Name: Ayesha Harruna Attah
DOB: December 1983
Place of birth: Accra, Ghana
Ayesha, you once said that as a novelist, you write to find out who you are. Is that still your main motivation for writing these days?
I think so, yes! I'm still finding out who Ayesha is, I'm still finding out how I got here, why I'm here, what my purpose is. I feel lucky to be able to write because it helps me also do this work of self-discovery, and I don’t think people ever truly figure themselves out. It’s a lifetime's work to search for oneself. That still very much holds true for me.
What are some of the things you’ve learned about yourself over your years as an author?
What I've done is I’ve worked my way out. My first book, Harmattan Rain, was set in Ghana, where I’m from, and it covered about 50 years of the country's history. I was really digging deep with that, and I tried to figure out, for example, what my mother would have experienced during that time, what my grandmother would have gone through, but in a way that allowed me to explore myself as a woman who had also grown up in that space. And then as I wrote subsequent books, I reached further into that space, looking at the ethnic groups all over Ghana — I started peeling back the layers, almost like an onion and I'm in the nub of this vegetable, trying to find out the whole story, trying to find out how I ended up where I am.
“I use the world I live in as a guide, I’m in constant conversation with my characters, and with the people around me, so that in a way, I kind of live my books as well.”
The author Sheila Heti likewise says that a big part of writing comes out of an attempt to understand yourself; and because of that, often your own words and feelings wind up in your characters. Have you found that’s happened to you?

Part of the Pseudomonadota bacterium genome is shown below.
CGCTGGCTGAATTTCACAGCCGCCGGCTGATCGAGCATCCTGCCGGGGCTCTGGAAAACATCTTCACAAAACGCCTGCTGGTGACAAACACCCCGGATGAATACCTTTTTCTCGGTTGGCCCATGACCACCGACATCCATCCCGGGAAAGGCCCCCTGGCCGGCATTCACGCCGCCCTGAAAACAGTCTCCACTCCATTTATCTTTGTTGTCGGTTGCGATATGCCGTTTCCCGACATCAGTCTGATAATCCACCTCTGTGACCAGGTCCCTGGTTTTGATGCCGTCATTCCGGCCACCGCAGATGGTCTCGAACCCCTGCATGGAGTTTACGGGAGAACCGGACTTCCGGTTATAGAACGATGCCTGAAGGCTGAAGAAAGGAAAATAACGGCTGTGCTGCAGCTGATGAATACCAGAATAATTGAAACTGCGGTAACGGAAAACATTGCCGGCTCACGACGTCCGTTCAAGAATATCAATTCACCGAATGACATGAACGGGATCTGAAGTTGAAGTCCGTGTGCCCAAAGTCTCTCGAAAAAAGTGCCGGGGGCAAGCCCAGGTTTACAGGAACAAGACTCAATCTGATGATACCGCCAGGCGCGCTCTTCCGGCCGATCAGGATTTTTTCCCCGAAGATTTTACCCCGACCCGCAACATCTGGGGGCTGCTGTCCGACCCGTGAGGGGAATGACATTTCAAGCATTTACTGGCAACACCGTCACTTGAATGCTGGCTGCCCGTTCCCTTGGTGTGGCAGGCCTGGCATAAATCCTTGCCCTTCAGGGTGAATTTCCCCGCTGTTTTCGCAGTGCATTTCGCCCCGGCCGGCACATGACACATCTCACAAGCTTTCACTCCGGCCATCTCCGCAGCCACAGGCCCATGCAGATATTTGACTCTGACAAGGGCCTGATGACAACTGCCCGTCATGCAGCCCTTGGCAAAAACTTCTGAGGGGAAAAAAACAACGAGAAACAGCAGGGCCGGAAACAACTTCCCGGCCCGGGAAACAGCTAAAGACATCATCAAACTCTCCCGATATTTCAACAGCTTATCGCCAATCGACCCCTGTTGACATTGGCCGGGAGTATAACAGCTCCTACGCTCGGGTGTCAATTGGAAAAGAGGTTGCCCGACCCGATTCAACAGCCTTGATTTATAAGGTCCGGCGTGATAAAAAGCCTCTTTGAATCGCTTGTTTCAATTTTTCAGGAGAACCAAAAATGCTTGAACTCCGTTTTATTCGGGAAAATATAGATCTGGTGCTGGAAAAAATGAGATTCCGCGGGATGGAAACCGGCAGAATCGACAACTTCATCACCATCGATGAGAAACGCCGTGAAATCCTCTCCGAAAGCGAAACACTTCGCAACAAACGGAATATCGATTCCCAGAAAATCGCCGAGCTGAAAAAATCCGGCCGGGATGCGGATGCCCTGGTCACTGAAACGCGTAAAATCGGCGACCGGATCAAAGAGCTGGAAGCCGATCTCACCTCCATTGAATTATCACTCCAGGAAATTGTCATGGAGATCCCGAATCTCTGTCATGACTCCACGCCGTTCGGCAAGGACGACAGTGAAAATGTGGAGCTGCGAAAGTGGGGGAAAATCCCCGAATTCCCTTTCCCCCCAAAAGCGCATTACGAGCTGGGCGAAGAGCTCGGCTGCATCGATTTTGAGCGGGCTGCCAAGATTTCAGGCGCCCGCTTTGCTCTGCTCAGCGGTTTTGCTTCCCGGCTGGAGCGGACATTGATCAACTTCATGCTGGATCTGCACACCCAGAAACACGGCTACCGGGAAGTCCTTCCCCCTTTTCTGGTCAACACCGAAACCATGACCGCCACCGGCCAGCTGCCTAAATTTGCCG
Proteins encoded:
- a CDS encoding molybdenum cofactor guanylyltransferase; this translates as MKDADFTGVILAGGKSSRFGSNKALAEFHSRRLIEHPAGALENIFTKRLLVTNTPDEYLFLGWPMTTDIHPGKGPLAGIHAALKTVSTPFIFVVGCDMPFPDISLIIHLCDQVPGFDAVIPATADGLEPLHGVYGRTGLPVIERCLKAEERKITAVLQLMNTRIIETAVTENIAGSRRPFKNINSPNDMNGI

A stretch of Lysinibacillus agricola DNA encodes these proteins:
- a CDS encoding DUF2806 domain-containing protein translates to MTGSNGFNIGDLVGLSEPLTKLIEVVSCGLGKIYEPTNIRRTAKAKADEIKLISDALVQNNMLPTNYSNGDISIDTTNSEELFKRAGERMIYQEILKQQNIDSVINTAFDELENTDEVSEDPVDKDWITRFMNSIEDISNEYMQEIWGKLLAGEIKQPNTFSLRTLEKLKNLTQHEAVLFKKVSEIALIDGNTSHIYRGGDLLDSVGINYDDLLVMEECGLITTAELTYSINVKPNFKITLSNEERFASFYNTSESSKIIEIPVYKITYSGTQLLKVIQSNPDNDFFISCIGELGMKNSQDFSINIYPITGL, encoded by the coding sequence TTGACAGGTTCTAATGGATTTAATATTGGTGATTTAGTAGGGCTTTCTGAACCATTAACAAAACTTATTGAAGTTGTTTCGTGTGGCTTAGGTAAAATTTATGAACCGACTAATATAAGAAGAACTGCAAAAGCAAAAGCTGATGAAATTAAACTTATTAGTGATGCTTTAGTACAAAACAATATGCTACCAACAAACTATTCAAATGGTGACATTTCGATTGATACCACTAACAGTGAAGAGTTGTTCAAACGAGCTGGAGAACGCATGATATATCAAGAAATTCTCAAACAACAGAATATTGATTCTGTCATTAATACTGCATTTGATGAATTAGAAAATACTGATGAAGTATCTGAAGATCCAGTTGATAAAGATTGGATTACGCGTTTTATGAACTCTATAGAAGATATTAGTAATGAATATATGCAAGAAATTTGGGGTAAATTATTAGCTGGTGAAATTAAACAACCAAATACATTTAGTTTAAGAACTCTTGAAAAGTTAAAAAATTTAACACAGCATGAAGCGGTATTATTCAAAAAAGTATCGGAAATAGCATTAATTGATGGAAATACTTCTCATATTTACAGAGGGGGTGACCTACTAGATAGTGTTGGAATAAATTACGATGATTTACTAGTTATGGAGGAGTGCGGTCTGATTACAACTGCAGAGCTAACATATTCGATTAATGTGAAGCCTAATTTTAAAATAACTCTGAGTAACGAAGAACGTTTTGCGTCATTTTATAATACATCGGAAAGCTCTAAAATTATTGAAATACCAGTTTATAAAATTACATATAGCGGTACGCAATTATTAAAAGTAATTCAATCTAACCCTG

Sure, I mean, I spend time with myself when writing, so it’s inevitable that the way I see the world and the thoughts that fill my mind end up in my characters’ voices and thoughts. But I also mine from the world around me, so sometimes just a walk in the village I live in, a conversation with a perfect stranger could inspire me to explore more with a character. I use the world I live in as a guide, I'm in constant conversation with my characters, and with the people around me, so that in a way, I kind of live my books as well.
Is that somehow moving or even cathartic, to craft your work and your real life as mirrors of one another?
Yeah, it is. It's sort of two pronged because I think with any book that I'm working on, it is a personal story, but then there’s also a larger global story. Sometimes there'll be my own life experience that I want to deepen or explore, so my characters might do the same. But then for example, with my third book, The Hundred Wells of Saga, the main character was enslaved, her context was so removed from mine. It ended up inspiring me to explore what it's like to have your freedoms taken away in different ways, not just in that big context. I explored what it meant to be a woman; to ask myself, has any of this changed? It's a dance between the two methods, but yes, I am doing a lot of work figuring things out.
What does your research process look like when a character’s life and world is so removed from your own?
When I'm lucky and a book comes to me that takes place in a place that I've already been to, I’m able to utilize my memories. That can be really nice. But I do also like to make trips for my stories, I've had fellowships I've had some grants that have allowed me to move around and visit these places. Otherwise, I can also set up a call with somebody who lives there, it’s a bit of a journalistic technique! I'm also able to read research papers, travel documents, articles, academic papers… I watch videos and find out about the customs that take place in this in this environment. I listen to music and songs, read poetry, prose and myths from those places. I’ve usually got a lot to work with, and then I take that detail and blow it up and expand it.